What Is Harry Potter?
In the simplest terms, it’s a franchise. In more elaborate terms, it’s like a tidal wave of literary influence that has defined a generation or two, and has spawned everything from:
- Movies (all eight of the original series plus a few more)
- Memes (Dobby is free, anyone?)
- Plays (A Very Potter Musical and The Cursed Child)
- Spinoffs (parodies and fanfictions)
- Internet quizzes (Are you a Gryffindor, Hufflepuff, Ravenclaw, or Slytherin)
- And much more
No one ever knew that the story about a little boy with glasses and a scar would turn out to be so popular – the books were initially rejected for publishing and didn’t really take off until the release of the second book Chamber of Secrets. But from that point onwards, the books became an unstoppable literary phenomenon until the series ended.
But the franchise itself is far from over, and it looks like JK Rowling still has a lot to offer fans in terms of material. As of the moment, the franchise has steered away from the British story setting of Hogwarts and into the international wizarding world, courtesy of the film series Fantastic Beasts.
So What’s The Deal With Harry’s Scar?
Before we talk about Harry’s scar, it’s important to understand the relationship between him and the original villain in his timeline, Lord Voldemort.
Warning! Spoilers ahead.
Voldemort was an all-powerful dark wizard that waged terror on the wizards of Great Britain. In time, he discovers a prophecy about a boy that will someday be born to defeat him. Voldemort then starts to look further into this prediction but discovers that he only has a fragment of the prophecy, not the entire thing.
To make matters even more complicated, when Voldemort looked further into the prophecy, he found out that there were actually two baby boys that it could be referring to: Neville Longbottom and Harry Potter. Voldemort went after the latter, not realising that once he tried to kill Harry Potter with Avada Kedavra he would be destroyed in the process.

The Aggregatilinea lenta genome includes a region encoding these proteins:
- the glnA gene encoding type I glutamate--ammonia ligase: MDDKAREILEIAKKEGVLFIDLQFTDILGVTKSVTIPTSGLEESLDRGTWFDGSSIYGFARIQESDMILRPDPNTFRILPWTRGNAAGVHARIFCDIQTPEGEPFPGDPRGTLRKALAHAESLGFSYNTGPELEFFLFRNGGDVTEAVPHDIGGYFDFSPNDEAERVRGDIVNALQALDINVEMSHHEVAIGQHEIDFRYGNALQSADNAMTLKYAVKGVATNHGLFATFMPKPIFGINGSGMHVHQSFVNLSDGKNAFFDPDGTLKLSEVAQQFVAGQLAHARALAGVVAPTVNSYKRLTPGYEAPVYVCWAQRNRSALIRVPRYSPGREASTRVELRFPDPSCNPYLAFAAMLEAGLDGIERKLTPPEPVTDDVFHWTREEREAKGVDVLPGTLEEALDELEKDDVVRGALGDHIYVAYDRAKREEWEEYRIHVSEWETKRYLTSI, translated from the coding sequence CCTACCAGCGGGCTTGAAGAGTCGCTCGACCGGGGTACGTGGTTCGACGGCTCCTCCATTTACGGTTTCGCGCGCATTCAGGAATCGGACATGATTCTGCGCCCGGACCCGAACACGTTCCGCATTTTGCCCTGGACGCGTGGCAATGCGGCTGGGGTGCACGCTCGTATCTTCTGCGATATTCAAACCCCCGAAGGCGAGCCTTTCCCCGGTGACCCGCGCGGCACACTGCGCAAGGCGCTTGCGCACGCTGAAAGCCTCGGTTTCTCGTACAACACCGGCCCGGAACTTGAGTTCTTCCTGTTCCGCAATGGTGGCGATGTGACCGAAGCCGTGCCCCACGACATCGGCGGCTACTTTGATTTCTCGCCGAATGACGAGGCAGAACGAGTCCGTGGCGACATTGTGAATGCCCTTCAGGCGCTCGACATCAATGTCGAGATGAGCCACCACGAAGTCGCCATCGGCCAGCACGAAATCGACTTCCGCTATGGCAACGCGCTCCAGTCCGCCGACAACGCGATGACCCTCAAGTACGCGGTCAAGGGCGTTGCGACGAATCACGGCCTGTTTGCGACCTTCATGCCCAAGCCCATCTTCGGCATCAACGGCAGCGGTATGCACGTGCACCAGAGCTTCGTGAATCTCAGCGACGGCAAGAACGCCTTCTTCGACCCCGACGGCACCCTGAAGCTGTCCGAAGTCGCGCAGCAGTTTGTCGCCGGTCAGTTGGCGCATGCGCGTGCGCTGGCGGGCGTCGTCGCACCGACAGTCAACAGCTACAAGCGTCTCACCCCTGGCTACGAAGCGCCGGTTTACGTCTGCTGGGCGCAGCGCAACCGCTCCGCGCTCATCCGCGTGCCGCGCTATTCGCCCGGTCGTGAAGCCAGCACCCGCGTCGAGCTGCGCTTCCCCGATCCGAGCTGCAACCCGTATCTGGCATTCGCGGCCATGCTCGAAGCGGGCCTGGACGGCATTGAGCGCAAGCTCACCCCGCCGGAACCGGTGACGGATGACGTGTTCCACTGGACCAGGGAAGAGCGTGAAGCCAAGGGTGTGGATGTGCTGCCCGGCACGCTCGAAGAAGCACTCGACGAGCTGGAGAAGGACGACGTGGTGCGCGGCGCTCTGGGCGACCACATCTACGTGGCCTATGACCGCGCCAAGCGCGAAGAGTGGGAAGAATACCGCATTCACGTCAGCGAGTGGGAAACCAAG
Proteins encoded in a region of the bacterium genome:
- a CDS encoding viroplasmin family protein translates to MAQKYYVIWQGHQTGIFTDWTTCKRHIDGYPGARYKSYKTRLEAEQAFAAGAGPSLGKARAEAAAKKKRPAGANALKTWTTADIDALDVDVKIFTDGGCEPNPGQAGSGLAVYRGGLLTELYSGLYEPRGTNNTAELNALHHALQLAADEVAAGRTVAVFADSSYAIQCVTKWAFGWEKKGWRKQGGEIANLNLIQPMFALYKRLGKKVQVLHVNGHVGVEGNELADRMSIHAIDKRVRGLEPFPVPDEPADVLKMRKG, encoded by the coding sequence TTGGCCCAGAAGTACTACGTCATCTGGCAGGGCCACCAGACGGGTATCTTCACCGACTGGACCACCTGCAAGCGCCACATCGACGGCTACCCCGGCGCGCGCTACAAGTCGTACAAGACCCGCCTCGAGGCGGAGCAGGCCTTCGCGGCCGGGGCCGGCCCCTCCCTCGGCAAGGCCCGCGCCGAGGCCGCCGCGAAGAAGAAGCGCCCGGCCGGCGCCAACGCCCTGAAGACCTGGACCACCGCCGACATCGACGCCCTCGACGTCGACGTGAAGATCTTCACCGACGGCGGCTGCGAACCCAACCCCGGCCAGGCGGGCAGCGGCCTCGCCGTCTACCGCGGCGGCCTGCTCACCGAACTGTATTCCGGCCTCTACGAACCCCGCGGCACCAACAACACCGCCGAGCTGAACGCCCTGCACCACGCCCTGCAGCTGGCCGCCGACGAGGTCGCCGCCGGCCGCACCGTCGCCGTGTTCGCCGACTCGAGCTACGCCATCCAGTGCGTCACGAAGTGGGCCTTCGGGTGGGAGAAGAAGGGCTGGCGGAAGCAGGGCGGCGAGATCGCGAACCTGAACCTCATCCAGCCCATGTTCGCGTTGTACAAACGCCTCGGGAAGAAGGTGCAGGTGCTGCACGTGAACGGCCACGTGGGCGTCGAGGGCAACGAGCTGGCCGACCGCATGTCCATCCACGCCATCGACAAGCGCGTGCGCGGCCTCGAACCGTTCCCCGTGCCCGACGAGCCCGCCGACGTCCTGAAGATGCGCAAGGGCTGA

Harry survived with nothing more than a lightning scar on his forehead, and Voldemort was seemingly vanquished…
Does The Scar Do Anything?
Not on its own. The lightning scar on Harry’s forehead was more or less just something that he had during his early childhood when he wasn’t aware of his magical ancestry. But after the events of Philosopher's Stone, his scar starts to twinge and hurt.
Harry discovers in Prisoner Of Azkaban the story behind his parents’ murder, which leads to Voldemort’s resurrection in Goblet Of Fire – where the scar acts as an alarm of sorts, signalling when Voldemort or his influence was near Harry.
More than that, the scar represents the connection between Harry and Voldemort: particularly in how the two of them are destined to destroy each other eventually. A large part of the latter books (especially Order of the Phoenix) deals with how Harry struggles to prevent Voldermort’s influence on his life and mental psyche, and his scar was always a good indicator of when this presence was particularly powerful.
Eventually, good triumphs over evil and Harry finally destroys Voldemort as prophesied. The scar doesn’t disappear with his defeat, but it doesn’t twinge or hurt anymore, giving Harry (and the readers everywhere) the assurance that Voldemort is gone for good.
There are plenty of cool visual motifs in the Harry Potter series (for those who side with Voldemort for some reason, the Dark Mark sigil is extremely popular) but the iconic glasses and scar is definitely one of the most memorable designs in the series.
Fan’s are obsessed with Harry’s scar and will even go as far as to get a lightning bolt tattoo to show their love for the series!